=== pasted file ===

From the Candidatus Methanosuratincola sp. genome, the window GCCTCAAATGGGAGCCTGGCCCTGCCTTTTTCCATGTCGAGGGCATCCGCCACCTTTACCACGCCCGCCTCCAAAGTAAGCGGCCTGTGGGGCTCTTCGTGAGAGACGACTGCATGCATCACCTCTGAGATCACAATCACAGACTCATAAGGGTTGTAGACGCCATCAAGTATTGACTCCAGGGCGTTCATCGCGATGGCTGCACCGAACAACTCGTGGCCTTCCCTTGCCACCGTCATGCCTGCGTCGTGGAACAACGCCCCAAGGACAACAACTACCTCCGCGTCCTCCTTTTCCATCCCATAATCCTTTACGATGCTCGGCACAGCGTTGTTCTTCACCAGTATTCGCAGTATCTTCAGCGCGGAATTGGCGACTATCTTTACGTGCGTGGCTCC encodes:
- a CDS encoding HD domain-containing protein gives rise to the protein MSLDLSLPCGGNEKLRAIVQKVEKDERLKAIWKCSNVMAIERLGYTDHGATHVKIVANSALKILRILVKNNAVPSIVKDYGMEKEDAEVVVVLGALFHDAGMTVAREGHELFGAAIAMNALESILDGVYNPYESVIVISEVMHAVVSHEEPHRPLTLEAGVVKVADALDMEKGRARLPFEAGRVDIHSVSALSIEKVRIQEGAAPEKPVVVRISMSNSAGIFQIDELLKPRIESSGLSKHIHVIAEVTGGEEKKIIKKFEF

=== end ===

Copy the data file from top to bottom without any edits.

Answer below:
From the Candidatus Methanosuratincola sp. genome, the window GCCTCAAATGGGAGCCTGGCCCTGCCTTTTTCCATGTCGAGGGCATCCGCCACCTTTACCACGCCCGCCTCCAAAGTAAGCGGCCTGTGGGGCTCTTCGTGAGAGACGACTGCATGCATCACCTCTGAGATCACAATCACAGACTCATAAGGGTTGTAGACGCCATCAAGTATTGACTCCAGGGCGTTCATCGCGATGGCTGCACCGAACAACTCGTGGCCTTCCCTTGCCACCGTCATGCCTGCGTCGTGGAACAACGCCCCAAGGACAACAACTACCTCCGCGTCCTCCTTTTCCATCCCATAATCCTTTACGATGCTCGGCACAGCGTTGTTCTTCACCAGTATTCGCAGTATCTTCAGCGCGGAATTGGCGACTATCTTTACGTGCGTGGCTCC encodes:
- a CDS encoding HD domain-containing protein gives rise to the protein MSLDLSLPCGGNEKLRAIVQKVEKDERLKAIWKCSNVMAIERLGYTDHGATHVKIVANSALKILRILVKNNAVPSIVKDYGMEKEDAEVVVVLGALFHDAGMTVAREGHELFGAAIAMNALESILDGVYNPYESVIVISEVMHAVVSHEEPHRPLTLEAGVVKVADALDMEKGRARLPFEAGRVDIHSVSALSIEKVRIQEGAAPEKPVVVRISMSNSAGIFQIDELLKPRIESSGLSKHIHVIAEVTGGEEKKIIKKFEF